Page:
“Ethics is a term that’s often misunderstood, yet it’s becoming an increasingly important component of business practice,... (Placing ethics over profits pays off.”
Steve Carey's insight:
another company who represents what future businesses should strive to be like. Focusing on long term and mutual benefit of business by making the 3 pillars of CSR a part of every business. Ethical practices like this need to further penetrate into the North American business model in order to become sustainable for future generations. In North America especially the focus has to shift off of our individualistic, self-interest, money making focus to one of that like the one described here by Philips. Now more than ever consumers are becoming increasingly aware of the impact that corporations are having on their way of living & the consequences of unethical behavior. The consequences of poor CSR practices will have a greater effect in the near future by customers 'punishing' companies who've demonstrated poor ethics by not doing business with them anymore in addition to spreading word of their experience via social media and other means that damage the businesses reputation further.
“ The Cupertino, Calif., electronics giant had its best quarter ever for smartphone and tablet sales, but Wall Street's unhappy. CNET breaks down why. Read this article by Shara Tibken on CNET News.”
Via John Rudkin
Steve Carey's insight:
one of the fundamental flaws in todays publicly traded capitalist system. At what point will the focus shift back to true innovation and making products that will truly enrich our lives rather than making companies try and live up the ridiculous expectations placed on them to constantly improve and deliver after they've already reached "the top of the mountain" like apple as. Too often i think these big once truly special companies such as apple get caught up trying to deliver on investors unrealistic expectations and ultimately kills their creativity and leads to these companies falling to the expectations of the stock market rather than where their focus should be. On keeping their focus internal and making the best products possible to benefit them, their customers, and society as a whole.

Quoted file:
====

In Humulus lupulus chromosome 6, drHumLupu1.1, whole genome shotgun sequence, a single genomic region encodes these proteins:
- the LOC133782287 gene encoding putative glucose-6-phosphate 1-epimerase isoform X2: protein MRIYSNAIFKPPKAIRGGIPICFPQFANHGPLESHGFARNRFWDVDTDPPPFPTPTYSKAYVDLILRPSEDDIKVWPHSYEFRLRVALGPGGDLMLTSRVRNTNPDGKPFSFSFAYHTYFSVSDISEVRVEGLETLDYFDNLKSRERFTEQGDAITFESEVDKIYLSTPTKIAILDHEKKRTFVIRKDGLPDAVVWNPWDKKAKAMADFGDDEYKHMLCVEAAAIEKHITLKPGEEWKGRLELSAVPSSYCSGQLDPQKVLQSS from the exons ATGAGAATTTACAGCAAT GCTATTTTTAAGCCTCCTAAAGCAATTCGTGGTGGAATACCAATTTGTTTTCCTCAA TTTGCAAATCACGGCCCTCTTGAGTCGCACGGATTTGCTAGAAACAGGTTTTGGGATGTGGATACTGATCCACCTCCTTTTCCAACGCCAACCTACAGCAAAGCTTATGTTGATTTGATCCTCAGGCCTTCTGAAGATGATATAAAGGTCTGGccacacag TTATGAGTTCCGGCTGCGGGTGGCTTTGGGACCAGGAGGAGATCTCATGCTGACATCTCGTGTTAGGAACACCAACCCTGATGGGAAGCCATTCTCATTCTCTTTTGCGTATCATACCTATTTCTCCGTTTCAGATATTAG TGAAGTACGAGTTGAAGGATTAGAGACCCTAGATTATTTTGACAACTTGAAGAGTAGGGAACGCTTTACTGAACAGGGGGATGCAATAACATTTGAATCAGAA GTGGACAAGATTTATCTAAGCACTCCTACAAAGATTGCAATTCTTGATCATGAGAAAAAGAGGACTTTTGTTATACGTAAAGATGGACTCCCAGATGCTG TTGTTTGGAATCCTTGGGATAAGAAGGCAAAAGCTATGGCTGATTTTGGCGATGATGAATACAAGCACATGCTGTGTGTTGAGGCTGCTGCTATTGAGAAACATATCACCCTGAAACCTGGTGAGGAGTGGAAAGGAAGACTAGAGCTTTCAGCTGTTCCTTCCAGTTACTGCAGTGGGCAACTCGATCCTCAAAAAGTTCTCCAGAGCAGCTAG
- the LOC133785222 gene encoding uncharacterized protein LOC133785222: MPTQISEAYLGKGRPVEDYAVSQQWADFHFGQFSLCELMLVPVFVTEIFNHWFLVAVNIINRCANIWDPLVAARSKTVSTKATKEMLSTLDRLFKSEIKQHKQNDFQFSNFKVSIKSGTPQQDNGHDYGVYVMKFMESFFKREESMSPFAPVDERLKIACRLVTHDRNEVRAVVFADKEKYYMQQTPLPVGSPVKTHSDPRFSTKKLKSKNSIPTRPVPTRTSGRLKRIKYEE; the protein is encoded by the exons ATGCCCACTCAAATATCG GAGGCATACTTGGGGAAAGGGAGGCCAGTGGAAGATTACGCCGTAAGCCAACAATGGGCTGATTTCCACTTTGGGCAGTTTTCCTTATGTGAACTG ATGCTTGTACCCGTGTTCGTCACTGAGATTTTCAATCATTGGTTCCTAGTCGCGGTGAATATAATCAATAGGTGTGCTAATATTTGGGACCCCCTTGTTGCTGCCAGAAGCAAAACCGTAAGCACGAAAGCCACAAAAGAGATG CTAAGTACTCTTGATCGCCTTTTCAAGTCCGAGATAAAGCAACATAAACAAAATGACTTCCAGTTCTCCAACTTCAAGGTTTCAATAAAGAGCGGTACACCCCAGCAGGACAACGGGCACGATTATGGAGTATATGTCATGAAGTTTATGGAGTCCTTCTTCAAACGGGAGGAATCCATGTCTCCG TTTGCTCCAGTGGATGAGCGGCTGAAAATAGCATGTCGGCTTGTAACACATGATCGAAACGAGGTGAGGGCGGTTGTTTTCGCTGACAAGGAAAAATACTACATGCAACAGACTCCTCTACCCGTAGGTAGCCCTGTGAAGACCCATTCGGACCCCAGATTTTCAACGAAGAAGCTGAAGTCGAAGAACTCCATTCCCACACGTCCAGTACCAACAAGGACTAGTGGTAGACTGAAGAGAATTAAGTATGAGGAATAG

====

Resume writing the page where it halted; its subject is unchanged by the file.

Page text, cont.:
like a lot of innovations, when GMO foods were first created it was seen as a great solution that would help farmers produce a better crop while having to do less work in the process. win-win right? maybe not so according to insights from studies like the one presented in this article and as we know there's trade-offs and consequences to almost everything we do. It seems every time we "fix" one problem it creates another and products that we thought would create the ultimate solution may lead to problems we cannot develop a 'fix' for. Once such problem that is already threatening the future of sustainable farming is the advent of 'super weeds' that have grown to become resilient to modern pesticides and now threaten the yield of crops everywhere. Yes GMO crops require less labour and combined with the use of pesticides make farming much easier than in years past, but i for one believe that this is not the way we will achieve a sustainable model of farming. With GM seeds producing less of a yield and herbicides not having the effects they once did we need to wake up and realize that we may be contributing to the problem rather than fixing it. I believe that the key to developing a sustainable future for this industry depends on getting more people involved in producing a non-GMO crop like it used to be done. After all we need more people getting involved in agriculture if we hope to keep producing the same healthy crop that we've depended on for decades..